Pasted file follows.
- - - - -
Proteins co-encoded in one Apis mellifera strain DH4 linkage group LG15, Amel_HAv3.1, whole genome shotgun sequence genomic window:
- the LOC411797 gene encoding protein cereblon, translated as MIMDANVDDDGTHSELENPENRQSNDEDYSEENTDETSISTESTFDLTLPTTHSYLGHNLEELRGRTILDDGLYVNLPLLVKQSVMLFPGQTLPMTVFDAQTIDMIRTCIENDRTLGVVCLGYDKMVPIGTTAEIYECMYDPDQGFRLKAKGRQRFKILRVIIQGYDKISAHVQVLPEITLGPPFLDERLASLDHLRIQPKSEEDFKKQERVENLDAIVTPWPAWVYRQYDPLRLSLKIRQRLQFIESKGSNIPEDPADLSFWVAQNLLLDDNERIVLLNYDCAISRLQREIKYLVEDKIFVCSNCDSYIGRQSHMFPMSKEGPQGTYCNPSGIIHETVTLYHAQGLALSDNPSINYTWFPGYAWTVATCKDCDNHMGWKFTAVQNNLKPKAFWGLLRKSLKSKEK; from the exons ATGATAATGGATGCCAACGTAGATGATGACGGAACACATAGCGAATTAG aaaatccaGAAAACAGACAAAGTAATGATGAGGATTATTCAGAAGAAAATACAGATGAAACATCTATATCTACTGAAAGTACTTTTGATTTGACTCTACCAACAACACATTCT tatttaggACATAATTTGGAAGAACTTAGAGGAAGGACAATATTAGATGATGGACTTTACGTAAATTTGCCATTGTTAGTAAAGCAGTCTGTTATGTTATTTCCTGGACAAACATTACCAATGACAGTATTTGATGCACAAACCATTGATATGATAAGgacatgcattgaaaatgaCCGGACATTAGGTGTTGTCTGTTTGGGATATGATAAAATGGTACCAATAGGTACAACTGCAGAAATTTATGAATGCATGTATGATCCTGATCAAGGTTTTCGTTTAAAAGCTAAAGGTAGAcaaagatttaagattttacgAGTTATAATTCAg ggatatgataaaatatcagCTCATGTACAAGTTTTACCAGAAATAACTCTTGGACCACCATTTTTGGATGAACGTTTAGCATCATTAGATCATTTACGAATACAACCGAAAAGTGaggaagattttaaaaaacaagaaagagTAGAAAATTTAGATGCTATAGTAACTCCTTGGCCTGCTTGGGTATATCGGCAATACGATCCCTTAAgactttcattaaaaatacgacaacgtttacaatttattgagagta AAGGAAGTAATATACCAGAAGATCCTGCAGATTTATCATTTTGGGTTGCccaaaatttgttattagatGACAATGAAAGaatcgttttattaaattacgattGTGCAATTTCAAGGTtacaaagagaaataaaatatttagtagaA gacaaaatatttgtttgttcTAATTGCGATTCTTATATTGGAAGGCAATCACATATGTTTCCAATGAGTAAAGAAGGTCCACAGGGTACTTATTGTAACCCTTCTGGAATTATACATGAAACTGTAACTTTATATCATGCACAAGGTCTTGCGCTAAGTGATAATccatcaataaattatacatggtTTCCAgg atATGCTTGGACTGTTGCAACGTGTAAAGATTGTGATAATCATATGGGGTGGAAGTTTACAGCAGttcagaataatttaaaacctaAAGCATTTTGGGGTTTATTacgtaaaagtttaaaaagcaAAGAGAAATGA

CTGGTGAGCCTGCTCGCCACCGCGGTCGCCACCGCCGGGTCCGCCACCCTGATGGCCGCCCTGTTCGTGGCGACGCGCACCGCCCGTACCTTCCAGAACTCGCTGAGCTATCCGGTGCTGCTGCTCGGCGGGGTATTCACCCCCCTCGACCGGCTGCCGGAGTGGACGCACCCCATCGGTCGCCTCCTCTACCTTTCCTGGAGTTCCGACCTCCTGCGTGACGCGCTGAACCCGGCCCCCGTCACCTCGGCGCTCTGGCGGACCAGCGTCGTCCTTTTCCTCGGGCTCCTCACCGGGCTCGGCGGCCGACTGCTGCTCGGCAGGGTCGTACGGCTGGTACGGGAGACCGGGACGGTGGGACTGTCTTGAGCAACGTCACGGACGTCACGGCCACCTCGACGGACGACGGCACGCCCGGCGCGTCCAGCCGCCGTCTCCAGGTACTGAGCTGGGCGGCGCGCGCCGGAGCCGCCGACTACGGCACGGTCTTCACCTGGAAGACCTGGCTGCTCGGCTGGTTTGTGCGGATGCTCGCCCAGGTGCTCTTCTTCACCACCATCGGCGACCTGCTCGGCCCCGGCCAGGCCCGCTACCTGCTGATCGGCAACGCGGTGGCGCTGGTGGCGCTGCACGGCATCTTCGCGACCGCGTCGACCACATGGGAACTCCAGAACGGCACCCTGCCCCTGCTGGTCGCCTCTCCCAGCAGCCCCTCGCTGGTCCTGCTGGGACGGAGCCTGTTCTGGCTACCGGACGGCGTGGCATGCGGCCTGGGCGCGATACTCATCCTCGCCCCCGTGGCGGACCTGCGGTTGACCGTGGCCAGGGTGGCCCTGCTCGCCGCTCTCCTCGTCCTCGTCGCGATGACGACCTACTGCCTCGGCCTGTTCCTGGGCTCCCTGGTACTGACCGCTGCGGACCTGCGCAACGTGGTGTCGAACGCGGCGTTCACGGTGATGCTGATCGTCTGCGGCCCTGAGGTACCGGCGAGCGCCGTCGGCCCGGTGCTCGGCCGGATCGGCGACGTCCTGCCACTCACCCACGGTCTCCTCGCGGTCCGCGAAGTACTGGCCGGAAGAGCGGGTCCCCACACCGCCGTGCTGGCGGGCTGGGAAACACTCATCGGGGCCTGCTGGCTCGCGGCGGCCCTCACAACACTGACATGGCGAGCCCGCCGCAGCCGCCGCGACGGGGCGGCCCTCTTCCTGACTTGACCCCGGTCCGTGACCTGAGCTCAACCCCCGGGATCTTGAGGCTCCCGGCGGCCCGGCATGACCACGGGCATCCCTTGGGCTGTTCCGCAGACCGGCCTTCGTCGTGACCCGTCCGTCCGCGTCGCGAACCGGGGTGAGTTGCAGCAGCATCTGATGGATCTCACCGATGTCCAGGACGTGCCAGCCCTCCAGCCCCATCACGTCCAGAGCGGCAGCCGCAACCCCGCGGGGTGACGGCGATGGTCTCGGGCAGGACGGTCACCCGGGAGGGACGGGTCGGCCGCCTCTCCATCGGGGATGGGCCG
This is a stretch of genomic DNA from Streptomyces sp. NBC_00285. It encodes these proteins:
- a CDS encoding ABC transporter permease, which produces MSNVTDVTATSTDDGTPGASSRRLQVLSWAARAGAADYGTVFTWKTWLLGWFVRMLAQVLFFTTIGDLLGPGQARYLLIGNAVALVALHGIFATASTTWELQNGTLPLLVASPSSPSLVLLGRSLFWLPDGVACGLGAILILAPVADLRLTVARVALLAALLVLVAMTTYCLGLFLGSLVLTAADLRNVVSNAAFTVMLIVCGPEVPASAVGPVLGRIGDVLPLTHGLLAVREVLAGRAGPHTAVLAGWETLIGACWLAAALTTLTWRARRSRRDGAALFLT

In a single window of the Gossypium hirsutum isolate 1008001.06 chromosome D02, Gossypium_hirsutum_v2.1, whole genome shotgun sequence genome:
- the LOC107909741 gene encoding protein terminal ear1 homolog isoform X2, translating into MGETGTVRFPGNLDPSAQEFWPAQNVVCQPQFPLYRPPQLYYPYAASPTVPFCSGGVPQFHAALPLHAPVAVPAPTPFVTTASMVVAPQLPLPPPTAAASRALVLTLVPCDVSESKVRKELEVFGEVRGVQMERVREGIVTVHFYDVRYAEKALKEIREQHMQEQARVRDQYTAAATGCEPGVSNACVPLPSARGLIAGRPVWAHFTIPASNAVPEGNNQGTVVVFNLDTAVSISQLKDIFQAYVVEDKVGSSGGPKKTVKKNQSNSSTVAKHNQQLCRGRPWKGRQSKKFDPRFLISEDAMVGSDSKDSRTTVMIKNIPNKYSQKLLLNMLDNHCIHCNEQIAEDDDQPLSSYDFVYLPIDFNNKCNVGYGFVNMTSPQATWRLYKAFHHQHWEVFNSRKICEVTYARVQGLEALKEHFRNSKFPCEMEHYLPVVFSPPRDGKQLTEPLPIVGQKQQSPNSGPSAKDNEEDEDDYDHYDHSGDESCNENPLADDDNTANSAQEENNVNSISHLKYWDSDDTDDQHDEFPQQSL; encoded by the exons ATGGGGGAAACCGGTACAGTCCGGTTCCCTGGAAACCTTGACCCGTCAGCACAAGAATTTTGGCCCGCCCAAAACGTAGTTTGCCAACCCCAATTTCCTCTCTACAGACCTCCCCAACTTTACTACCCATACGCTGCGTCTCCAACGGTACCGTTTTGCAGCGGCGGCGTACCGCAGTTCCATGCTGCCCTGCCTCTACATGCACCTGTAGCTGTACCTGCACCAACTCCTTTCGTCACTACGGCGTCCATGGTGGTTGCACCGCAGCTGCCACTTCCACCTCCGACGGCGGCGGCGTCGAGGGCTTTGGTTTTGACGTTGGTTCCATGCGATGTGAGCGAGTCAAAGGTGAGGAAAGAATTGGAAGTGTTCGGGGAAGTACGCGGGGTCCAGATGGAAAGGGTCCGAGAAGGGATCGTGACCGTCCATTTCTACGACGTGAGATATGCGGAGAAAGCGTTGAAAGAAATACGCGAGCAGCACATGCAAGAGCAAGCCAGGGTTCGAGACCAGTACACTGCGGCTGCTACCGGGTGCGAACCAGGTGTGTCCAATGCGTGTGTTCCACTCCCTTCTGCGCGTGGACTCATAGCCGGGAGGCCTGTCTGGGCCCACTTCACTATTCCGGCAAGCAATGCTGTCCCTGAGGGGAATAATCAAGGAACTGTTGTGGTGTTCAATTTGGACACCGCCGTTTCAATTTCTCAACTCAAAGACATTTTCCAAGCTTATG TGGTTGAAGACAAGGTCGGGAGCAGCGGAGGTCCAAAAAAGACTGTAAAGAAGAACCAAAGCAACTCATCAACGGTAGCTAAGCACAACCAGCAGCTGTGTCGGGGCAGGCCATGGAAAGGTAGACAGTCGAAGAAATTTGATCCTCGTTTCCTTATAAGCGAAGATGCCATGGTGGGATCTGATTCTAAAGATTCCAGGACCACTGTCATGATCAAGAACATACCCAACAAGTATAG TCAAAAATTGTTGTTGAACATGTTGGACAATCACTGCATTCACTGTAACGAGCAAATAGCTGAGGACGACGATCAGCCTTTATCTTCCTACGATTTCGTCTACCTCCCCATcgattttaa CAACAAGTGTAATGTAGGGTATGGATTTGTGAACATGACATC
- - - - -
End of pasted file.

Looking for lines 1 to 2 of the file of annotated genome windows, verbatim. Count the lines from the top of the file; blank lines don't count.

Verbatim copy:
Proteins co-encoded in one Apis mellifera strain DH4 linkage group LG15, Amel_HAv3.1, whole genome shotgun sequence genomic window:
- the LOC411797 gene encoding protein cereblon, translated as MIMDANVDDDGTHSELENPENRQSNDEDYSEENTDETSISTESTFDLTLPTTHSYLGHNLEELRGRTILDDGLYVNLPLLVKQSVMLFPGQTLPMTVFDAQTIDMIRTCIENDRTLGVVCLGYDKMVPIGTTAEIYECMYDPDQGFRLKAKGRQRFKILRVIIQGYDKISAHVQVLPEITLGPPFLDERLASLDHLRIQPKSEEDFKKQERVENLDAIVTPWPAWVYRQYDPLRLSLKIRQRLQFIESKGSNIPEDPADLSFWVAQNLLLDDNERIVLLNYDCAISRLQREIKYLVEDKIFVCSNCDSYIGRQSHMFPMSKEGPQGTYCNPSGIIHETVTLYHAQGLALSDNPSINYTWFPGYAWTVATCKDCDNHMGWKFTAVQNNLKPKAFWGLLRKSLKSKEK; from the exons ATGATAATGGATGCCAACGTAGATGATGACGGAACACATAGCGAATTAG aaaatccaGAAAACAGACAAAGTAATGATGAGGATTATTCAGAAGAAAATACAGATGAAACATCTATATCTACTGAAAGTACTTTTGATTTGACTCTACCAACAACACATTCT tatttaggACATAATTTGGAAGAACTTAGAGGAAGGACAATATTAGATGATGGACTTTACGTAAATTTGCCATTGTTAGTAAAGCAGTCTGTTATGTTATTTCCTGGACAAACATTACCAATGACAGTATTTGATGCACAAACCATTGATATGATAAGgacatgcattgaaaatgaCCGGACATTAGGTGTTGTCTGTTTGGGATATGATAAAATGGTACCAATAGGTACAACTGCAGAAATTTATGAATGCATGTATGATCCTGATCAAGGTTTTCGTTTAAAAGCTAAAGGTAGAcaaagatttaagattttacgAGTTATAATTCAg ggatatgataaaatatcagCTCATGTACAAGTTTTACCAGAAATAACTCTTGGACCACCATTTTTGGATGAACGTTTAGCATCATTAGATCATTTACGAATACAACCGAAAAGTGaggaagattttaaaaaacaagaaagagTAGAAAATTTAGATGCTATAGTAACTCCTTGGCCTGCTTGGGTATATCGGCAATACGATCCCTTAAgactttcattaaaaatacgacaacgtttacaatttattgagagta AAGGAAGTAATATACCAGAAGATCCTGCAGATTTATCATTTTGGGTTGCccaaaatttgttattagatGACAATGAAAGaatcgttttattaaattacgattGTGCAATTTCAAGGTtacaaagagaaataaaatatttagtagaA gacaaaatatttgtttgttcTAATTGCGATTCTTATATTGGAAGGCAATCACATATGTTTCCAATGAGTAAAGAAGGTCCACAGGGTACTTATTGTAACCCTTCTGGAATTATACATGAAACTGTAACTTTATATCATGCACAAGGTCTTGCGCTAAGTGATAATccatcaataaattatacatggtTTCCAgg atATGCTTGGACTGTTGCAACGTGTAAAGATTGTGATAATCATATGGGGTGGAAGTTTACAGCAGttcagaataatttaaaacctaAAGCATTTTGGGGTTTATTacgtaaaagtttaaaaagcaAAGAGAAATGA